Euripides and the Poetics of Sorrow: Art, Gender, and Commemoration in Alcestis, Hippolytus, and Hecuba

Overview


Where is the pleasure in tragedy? This question, how suffering and sorrow become the stuff of aesthetic delight, is at the center of Charles Segal's new book, which collects and expands his recent explorations of Euripides' art.
Alcestis, Hippolytus, and Hecuba, the three early plays interpreted here, are linked by common themes of violence, death, lamentation and mourning, and by their implicit definitions of male and female roles. Segal shows how these plays draw on ancient ...
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Euripides and the Poetics of Sorrow: Art, Gender, and Commemoration in Alcestis, Hippolytus, and Hecuba

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Overview


Where is the pleasure in tragedy? This question, how suffering and sorrow become the stuff of aesthetic delight, is at the center of Charles Segal's new book, which collects and expands his recent explorations of Euripides' art.
Alcestis, Hippolytus, and Hecuba, the three early plays interpreted here, are linked by common themes of violence, death, lamentation and mourning, and by their implicit definitions of male and female roles. Segal shows how these plays draw on ancient traditions of poetic and ritual commemoration, particularly epic song, and at the same time refashion these traditions into new forms. In place of the epic muse of martial glory, Euripides, Segal argues, evokes a muse of sorrows who transforms the suffering of individuals into a "common grief for all the citizens," a community of shared feeling in the theater.
Like his predecessors in tragedy, Euripides believes death, more than any other event, exposes the deepest truth of human nature. Segal examines the revealing final moments in Alcestis, Hippolytus, and Hecuba, and discusses the playwright's use of these deaths--especially those of women--to question traditional values and the familiar definitions of male heroism. Focusing on gender, the affective dimension of tragedy, and ritual mourning and commemoration, Segal develops and extends his earlier work on Greek drama. The result deepens our understanding of Euripides' art and of tragedy itself.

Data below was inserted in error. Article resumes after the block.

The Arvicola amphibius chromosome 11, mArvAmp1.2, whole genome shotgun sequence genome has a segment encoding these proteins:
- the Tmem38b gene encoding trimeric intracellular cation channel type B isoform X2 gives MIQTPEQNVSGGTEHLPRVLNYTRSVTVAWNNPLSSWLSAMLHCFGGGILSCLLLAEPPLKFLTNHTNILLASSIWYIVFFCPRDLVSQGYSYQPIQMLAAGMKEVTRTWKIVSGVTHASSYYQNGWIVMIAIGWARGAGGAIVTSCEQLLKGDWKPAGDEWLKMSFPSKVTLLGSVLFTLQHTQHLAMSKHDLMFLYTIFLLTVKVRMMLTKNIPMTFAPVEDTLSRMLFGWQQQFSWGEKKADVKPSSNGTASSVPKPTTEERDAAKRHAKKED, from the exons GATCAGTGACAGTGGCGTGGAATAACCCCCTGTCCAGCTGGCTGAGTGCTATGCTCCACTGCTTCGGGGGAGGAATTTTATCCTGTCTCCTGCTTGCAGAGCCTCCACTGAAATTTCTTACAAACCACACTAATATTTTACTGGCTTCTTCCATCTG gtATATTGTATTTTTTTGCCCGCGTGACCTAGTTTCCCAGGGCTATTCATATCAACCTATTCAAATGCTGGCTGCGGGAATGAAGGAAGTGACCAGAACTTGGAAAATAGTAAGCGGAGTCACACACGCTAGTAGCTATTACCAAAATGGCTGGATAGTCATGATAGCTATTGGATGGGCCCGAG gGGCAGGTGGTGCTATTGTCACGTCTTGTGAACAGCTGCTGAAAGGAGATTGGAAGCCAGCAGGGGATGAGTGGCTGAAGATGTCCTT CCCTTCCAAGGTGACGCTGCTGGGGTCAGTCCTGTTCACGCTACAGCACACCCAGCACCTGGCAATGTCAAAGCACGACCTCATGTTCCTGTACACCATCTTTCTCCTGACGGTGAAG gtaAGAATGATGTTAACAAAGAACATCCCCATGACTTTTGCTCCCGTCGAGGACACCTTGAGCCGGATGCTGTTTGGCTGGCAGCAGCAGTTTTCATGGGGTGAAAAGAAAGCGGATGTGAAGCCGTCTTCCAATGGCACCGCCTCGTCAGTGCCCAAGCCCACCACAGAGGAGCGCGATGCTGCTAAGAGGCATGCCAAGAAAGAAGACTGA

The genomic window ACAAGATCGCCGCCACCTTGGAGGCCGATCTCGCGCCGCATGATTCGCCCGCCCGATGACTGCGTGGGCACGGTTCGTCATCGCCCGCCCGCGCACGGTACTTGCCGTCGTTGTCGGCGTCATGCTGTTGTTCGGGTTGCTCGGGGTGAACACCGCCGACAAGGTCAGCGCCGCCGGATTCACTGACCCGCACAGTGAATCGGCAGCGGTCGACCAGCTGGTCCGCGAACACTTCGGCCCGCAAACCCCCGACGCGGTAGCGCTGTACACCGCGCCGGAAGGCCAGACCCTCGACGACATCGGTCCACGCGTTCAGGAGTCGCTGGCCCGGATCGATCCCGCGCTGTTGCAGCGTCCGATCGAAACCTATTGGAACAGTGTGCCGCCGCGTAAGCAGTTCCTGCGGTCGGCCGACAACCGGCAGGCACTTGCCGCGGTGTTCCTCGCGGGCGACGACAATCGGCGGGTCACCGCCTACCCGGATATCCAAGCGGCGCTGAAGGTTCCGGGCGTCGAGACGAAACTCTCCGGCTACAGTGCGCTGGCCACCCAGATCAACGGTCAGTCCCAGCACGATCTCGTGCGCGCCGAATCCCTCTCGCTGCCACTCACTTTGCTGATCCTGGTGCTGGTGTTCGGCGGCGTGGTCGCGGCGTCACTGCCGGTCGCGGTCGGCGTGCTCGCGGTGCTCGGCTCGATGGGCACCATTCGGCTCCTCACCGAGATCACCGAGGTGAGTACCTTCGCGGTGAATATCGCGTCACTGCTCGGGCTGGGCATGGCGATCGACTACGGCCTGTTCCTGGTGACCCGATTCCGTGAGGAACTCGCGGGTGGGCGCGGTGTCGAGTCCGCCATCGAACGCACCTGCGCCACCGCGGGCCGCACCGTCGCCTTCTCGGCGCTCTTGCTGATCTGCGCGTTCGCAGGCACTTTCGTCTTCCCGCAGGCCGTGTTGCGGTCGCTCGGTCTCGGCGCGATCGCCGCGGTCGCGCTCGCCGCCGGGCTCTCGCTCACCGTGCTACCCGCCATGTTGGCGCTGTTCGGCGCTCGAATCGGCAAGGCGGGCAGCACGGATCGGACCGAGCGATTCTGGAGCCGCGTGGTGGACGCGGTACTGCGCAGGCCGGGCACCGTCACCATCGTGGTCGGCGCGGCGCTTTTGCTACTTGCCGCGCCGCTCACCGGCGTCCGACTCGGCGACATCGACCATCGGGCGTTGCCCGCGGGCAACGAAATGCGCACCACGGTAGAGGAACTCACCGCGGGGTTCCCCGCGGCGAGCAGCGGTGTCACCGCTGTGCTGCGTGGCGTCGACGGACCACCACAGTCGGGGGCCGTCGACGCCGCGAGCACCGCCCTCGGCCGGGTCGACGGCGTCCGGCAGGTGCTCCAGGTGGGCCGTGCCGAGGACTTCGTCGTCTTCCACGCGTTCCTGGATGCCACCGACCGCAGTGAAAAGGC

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Editorial Reviews

From the Publisher

"Several interconnected themes unify this book. One is Euripides's mixture of 'mythic' elements with 'realistic' and ratiocinative ones, which produces new forms of tragic discourse. Another is Euripides's deconstruction of such comfortable oppositions as male/female and Greek/barbarian, which dissolves the barriers between actor and audience, self and 'other.' Segal develops his argument with great lucidity, patient reference to the text, broad and informed acknowledgment of the work of others, and an admirable ability to make connections between literary aperçus and the history of ideas."—Peter Burian, Duke University

"The essays are uniformly first rate; they advance the understanding of the plays in detail and in overall perspective; and they address deep, complex questions with a critical sophistication that, for this age, shows itself to be remarkably lucid and sane. I was delighted to learn new things about plays I knew very well, and to reexamine them in a new light."—Kenneth J. Reckford, University of North Carolina

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Product Details

  • ISBN-13: 9780822313601
  • Publisher: Duke University Press Books
  • Publication date: 10/19/1993
  • Pages: 313
  • Lexile: 1500L (what's this?)
  • Product dimensions: 6.10 (w) x 9.10 (h) x 1.00 (d)

Meet the Author

Charles Segal is Professor of Greek and Latin at Harvard University. He is the author of numerous books, including Lucretius on Death and Anxiety, Orpheus: The Myth of the Poet, and Interpreting Greek Tragedy: Myth, Poetry, Text.

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Table of Contents

Preface
1 Introduction 3
2 Euripides' Muse of Sorrows and the Artifice of Tragic Pleasure 13
Alcestis
3 Cold Delight: Art, Death, and Transgression of Genre 37
4 Female Death and Male Tears 51
5 Admetus' Divided House: Spatial Dichotomies and Gender Roles 73
Hippolytus
6 Language, Signs, and Gender 89
7 Theater, Ritual, and Commemoration 110
8 Confusion and Concealment: Vision, Hope, and Tragic Knowledge 136
Hecuba
9 Golden Armor and Servile Robes: Heroism and Metamorphosis 157
10 Violence and the Other: Greek, Female, and Barbarian 170
11 Law and Universals 191
12 The Problem of the Gods 214
13 Conclusion: Euripides' Songs of Sorrow 227
Notes 237
Bibliography 283
Index 303
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